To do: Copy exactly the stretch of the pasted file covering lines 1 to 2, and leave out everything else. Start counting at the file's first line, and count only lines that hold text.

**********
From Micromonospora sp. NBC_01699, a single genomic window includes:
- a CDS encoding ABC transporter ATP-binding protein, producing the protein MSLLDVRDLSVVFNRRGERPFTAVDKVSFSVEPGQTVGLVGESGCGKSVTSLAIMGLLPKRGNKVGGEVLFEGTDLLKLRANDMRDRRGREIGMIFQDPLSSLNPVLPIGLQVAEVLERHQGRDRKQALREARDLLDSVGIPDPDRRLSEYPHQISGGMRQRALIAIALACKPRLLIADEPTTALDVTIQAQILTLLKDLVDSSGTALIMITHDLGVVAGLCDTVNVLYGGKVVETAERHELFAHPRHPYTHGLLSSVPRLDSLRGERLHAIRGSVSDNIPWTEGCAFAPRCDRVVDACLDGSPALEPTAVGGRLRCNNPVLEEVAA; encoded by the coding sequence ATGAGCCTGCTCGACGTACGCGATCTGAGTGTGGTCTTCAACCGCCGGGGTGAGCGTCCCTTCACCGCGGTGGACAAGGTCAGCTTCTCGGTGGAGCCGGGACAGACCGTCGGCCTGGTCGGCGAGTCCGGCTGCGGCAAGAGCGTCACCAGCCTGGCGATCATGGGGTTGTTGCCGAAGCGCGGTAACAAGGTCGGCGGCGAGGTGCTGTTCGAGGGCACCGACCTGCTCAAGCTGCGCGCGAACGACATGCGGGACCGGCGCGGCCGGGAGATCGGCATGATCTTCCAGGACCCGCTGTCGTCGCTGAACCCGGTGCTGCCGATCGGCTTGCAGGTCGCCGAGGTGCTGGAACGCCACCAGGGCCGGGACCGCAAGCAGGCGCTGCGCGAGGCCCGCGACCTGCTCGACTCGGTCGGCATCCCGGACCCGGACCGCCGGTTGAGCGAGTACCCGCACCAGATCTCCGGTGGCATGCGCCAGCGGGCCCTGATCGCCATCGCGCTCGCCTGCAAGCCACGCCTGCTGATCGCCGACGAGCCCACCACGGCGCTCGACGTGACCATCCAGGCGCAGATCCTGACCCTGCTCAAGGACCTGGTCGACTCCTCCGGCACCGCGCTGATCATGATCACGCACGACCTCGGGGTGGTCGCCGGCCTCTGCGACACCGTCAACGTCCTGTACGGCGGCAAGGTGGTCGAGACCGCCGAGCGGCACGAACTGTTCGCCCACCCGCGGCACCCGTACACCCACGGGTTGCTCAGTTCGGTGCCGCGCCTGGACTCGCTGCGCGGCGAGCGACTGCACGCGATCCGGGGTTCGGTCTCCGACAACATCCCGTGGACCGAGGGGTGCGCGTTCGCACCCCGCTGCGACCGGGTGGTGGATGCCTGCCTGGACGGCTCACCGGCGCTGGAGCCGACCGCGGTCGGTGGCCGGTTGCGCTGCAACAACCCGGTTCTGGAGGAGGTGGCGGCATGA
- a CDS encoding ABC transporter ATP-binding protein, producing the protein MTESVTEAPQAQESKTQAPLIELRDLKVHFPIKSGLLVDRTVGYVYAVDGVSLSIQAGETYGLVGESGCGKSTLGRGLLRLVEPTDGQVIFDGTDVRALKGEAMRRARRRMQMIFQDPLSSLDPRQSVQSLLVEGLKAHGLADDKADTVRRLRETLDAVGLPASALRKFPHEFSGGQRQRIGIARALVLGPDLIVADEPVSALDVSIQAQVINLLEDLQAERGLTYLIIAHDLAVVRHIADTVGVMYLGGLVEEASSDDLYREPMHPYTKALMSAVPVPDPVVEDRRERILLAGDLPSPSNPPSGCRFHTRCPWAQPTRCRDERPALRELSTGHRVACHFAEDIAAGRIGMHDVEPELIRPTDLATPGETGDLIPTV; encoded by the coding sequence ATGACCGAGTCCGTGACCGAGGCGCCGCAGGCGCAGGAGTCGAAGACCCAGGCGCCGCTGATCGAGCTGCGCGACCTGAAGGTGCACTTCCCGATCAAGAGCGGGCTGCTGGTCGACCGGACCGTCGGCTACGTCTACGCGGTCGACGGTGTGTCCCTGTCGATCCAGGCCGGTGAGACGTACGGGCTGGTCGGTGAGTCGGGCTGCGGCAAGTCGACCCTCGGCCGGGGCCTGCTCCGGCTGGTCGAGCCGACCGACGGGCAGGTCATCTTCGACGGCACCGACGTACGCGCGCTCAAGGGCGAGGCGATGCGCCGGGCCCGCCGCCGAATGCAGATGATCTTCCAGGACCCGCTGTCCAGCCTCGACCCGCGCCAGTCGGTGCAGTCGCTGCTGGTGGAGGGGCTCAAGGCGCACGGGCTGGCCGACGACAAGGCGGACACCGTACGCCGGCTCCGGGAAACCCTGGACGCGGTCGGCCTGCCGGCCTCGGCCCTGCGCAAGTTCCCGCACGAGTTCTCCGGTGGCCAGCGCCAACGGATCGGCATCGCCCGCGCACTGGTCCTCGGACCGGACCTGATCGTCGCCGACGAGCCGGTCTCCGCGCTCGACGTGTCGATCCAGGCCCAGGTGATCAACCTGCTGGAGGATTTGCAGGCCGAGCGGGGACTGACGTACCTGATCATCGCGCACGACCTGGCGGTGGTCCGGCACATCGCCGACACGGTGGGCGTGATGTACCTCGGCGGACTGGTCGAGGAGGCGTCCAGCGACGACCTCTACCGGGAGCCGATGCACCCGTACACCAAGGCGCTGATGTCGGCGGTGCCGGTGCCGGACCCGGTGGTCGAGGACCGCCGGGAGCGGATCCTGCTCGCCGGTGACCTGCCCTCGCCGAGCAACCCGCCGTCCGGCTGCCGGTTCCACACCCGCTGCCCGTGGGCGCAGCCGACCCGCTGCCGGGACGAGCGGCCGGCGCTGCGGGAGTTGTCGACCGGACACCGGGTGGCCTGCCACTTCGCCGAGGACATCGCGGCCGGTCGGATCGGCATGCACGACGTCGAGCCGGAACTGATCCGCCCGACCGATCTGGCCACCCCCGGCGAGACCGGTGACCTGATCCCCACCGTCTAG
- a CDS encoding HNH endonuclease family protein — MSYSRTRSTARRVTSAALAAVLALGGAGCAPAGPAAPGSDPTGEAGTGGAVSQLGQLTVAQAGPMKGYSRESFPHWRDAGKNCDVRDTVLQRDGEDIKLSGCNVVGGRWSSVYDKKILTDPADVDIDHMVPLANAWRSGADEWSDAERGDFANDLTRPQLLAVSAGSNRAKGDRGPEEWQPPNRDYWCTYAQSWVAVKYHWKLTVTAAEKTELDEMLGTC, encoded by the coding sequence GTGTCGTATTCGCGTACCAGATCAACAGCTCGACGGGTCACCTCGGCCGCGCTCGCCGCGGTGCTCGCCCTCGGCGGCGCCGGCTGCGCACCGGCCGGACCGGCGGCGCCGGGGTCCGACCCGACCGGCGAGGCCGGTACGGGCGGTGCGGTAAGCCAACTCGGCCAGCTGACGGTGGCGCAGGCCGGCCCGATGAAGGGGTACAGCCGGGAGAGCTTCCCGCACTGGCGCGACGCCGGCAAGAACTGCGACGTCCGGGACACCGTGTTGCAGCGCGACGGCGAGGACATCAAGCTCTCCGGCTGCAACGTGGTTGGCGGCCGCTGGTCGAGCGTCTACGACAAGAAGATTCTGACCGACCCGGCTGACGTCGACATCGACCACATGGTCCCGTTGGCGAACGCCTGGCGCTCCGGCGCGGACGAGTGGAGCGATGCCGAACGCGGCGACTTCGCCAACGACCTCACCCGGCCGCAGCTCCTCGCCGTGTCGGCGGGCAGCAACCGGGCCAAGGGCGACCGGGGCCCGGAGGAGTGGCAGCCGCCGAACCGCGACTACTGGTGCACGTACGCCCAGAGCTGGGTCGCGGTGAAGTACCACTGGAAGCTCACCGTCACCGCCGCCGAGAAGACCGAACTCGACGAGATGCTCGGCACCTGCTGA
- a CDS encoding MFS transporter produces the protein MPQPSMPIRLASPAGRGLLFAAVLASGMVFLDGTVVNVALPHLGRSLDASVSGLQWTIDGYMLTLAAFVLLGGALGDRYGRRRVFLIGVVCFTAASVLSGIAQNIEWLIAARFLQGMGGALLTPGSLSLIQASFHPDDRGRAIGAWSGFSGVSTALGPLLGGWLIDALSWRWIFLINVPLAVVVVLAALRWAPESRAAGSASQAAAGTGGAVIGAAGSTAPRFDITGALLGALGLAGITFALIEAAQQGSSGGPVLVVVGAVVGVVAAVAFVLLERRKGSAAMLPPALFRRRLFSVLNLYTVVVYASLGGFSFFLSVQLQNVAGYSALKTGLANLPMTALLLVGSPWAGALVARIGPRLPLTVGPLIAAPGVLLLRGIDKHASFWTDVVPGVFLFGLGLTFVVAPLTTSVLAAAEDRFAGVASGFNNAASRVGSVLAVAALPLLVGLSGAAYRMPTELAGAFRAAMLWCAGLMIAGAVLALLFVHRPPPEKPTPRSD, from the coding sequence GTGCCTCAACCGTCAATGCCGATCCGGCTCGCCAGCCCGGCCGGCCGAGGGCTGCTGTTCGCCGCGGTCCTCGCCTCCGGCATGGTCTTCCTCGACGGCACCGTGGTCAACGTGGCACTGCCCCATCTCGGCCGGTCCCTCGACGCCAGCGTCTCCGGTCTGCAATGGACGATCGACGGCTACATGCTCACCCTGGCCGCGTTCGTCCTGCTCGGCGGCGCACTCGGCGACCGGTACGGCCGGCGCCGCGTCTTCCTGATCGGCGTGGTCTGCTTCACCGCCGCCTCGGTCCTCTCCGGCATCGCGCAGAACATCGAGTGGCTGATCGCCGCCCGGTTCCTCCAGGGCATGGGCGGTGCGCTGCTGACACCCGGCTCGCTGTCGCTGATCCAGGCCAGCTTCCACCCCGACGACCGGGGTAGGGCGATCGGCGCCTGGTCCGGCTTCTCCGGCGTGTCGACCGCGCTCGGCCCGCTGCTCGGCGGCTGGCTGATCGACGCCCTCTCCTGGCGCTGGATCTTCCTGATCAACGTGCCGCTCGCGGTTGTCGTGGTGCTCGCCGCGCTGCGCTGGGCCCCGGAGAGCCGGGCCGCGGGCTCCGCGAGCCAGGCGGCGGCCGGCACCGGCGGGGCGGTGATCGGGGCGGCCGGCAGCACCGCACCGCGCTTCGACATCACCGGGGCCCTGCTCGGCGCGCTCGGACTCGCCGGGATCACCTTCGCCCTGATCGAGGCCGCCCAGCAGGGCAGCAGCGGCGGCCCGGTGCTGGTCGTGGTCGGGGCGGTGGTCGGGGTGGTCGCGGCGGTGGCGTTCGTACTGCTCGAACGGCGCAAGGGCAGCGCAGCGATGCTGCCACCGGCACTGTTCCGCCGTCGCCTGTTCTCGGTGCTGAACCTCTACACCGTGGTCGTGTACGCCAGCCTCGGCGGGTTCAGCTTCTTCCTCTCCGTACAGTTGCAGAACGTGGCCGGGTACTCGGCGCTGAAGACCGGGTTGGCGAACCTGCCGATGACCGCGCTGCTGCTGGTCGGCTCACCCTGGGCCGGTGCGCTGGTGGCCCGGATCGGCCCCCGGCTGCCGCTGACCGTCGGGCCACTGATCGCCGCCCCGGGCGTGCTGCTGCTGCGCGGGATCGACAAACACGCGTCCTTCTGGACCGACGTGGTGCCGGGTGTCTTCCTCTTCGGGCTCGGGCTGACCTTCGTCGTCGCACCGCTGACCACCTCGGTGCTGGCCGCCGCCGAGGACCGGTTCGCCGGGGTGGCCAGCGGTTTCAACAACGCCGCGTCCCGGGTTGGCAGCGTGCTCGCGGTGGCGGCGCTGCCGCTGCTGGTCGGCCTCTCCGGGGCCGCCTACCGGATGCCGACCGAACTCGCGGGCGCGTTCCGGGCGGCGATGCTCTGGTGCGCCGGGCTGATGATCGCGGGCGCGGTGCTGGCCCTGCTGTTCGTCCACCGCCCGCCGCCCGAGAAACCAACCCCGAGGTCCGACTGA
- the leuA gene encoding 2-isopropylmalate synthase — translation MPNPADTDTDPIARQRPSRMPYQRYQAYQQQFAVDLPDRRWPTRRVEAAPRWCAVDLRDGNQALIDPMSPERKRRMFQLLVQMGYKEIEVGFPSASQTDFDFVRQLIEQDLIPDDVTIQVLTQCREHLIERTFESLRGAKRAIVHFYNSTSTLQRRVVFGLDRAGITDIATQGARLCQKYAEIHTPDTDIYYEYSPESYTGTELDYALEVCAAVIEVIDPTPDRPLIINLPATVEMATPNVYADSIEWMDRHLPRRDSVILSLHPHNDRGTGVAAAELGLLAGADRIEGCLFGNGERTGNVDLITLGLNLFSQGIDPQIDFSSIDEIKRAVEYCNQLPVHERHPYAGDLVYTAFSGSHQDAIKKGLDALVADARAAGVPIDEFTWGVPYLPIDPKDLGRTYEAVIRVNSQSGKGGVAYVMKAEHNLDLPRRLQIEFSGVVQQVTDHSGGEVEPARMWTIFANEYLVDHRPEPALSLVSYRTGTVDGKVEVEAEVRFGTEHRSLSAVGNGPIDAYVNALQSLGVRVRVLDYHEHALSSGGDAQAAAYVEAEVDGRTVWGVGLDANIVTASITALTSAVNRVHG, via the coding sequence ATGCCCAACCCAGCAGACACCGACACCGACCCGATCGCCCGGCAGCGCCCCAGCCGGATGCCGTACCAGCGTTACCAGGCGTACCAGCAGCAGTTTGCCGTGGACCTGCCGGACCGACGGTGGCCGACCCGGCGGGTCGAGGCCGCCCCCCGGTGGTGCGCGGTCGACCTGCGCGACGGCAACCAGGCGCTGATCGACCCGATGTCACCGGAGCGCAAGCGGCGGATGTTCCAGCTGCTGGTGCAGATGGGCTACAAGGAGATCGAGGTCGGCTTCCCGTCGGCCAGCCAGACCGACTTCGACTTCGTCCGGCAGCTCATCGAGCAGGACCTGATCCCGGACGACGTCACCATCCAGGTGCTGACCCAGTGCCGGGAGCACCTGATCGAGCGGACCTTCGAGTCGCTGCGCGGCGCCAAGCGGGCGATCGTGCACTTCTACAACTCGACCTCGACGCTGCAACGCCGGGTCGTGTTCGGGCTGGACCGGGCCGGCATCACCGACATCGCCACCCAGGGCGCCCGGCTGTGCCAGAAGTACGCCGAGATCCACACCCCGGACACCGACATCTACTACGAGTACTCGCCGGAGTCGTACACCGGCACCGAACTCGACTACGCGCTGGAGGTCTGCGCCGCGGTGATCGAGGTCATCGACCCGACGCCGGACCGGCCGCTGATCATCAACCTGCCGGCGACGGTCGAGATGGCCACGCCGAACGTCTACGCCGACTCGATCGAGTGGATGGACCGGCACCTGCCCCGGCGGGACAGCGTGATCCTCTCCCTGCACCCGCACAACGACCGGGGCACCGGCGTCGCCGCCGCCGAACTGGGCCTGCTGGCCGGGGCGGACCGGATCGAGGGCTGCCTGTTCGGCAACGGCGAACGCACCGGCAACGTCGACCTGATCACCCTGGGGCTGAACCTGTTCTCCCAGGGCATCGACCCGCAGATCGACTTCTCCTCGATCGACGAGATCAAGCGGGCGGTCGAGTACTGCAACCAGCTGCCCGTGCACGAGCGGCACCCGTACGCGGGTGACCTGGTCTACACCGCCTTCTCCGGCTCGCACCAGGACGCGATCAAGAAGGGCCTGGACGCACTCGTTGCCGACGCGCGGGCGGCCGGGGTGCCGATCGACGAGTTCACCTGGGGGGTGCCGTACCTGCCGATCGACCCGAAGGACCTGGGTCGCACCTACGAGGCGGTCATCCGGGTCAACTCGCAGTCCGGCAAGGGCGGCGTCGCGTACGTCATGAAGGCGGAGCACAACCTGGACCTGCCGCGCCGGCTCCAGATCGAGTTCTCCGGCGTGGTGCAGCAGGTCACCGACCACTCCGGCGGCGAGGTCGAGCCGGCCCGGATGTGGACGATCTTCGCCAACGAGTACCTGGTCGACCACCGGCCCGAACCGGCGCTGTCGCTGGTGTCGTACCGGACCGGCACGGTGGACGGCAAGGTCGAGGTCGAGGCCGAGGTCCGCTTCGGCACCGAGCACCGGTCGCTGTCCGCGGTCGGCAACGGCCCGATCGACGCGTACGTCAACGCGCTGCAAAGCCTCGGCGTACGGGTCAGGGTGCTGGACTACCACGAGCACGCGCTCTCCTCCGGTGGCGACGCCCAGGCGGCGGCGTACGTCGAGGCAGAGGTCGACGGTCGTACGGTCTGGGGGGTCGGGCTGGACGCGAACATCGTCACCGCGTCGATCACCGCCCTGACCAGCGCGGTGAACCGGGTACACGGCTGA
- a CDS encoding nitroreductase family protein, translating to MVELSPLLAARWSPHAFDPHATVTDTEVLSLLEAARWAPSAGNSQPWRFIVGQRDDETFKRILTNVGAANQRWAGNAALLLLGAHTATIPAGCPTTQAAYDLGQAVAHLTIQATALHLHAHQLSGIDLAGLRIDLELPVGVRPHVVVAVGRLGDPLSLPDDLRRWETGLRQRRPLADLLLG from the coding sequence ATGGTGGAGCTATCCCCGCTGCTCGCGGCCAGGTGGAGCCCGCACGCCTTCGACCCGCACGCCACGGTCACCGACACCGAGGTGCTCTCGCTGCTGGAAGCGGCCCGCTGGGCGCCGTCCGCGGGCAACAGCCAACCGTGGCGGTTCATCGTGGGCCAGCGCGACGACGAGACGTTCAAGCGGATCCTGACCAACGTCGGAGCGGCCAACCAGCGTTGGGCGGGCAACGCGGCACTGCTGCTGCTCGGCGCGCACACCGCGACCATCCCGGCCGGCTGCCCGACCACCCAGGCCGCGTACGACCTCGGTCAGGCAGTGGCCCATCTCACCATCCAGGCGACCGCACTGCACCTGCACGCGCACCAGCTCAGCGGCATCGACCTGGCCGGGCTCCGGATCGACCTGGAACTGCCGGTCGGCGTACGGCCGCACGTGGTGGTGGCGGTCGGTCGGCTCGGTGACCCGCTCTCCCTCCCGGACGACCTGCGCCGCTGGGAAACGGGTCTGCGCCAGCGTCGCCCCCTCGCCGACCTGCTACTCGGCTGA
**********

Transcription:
From Micromonospora sp. NBC_01699, a single genomic window includes:
- a CDS encoding ABC transporter ATP-binding protein, producing the protein MSLLDVRDLSVVFNRRGERPFTAVDKVSFSVEPGQTVGLVGESGCGKSVTSLAIMGLLPKRGNKVGGEVLFEGTDLLKLRANDMRDRRGREIGMIFQDPLSSLNPVLPIGLQVAEVLERHQGRDRKQALREARDLLDSVGIPDPDRRLSEYPHQISGGMRQRALIAIALACKPRLLIADEPTTALDVTIQAQILTLLKDLVDSSGTALIMITHDLGVVAGLCDTVNVLYGGKVVETAERHELFAHPRHPYTHGLLSSVPRLDSLRGERLHAIRGSVSDNIPWTEGCAFAPRCDRVVDACLDGSPALEPTAVGGRLRCNNPVLEEVAA; encoded by the coding sequence ATGAGCCTGCTCGACGTACGCGATCTGAGTGTGGTCTTCAACCGCCGGGGTGAGCGTCCCTTCACCGCGGTGGACAAGGTCAGCTTCTCGGTGGAGCCGGGACAGACCGTCGGCCTGGTCGGCGAGTCCGGCTGCGGCAAGAGCGTCACCAGCCTGGCGATCATGGGGTTGTTGCCGAAGCGCGGTAACAAGGTCGGCGGCGAGGTGCTGTTCGAGGGCACCGACCTGCTCAAGCTGCGCGCGAACGACATGCGGGACCGGCGCGGCCGGGAGATCGGCATGATCTTCCAGGACCCGCTGTCGTCGCTGAACCCGGTGCTGCCGATCGGCTTGCAGGTCGCCGAGGTGCTGGAACGCCACCAGGGCCGGGACCGCAAGCAGGCGCTGCGCGAGGCCCGCGACCTGCTCGACTCGGTCGGCATCCCGGACCCGGACCGCCGGTTGAGCGAGTACCCGCACCAGATCTCCGGTGGCATGCGCCAGCGGGCCCTGATCGCCATCGCGCTCGCCTGCAAGCCACGCCTGCTGATCGCCGACGAGCCCACCACGGCGCTCGACGTGACCATCCAGGCGCAGATCCTGACCCTGCTCAAGGACCTGGTCGACTCCTCCGGCACCGCGCTGATCATGATCACGCACGACCTCGGGGTGGTCGCCGGCCTCTGCGACACCGTCAACGTCCTGTACGGCGGCAAGGTGGTCGAGACCGCCGAGCGGCACGAACTGTTCGCCCACCCGCGGCACCCGTACACCCACGGGTTGCTCAGTTCGGTGCCGCGCCTGGACTCGCTGCGCGGCGAGCGACTGCACGCGATCCGGGGTTCGGTCTCCGACAACATCCCGTGGACCGAGGGGTGCGCGTTCGCACCCCGCTGCGACCGGGTGGTGGATGCCTGCCTGGACGGCTCACCGGCGCTGGAGCCGACCGCGGTCGGTGGCCGGTTGCGCTGCAACAACCCGGTTCTGGAGGAGGTGGCGGCATGA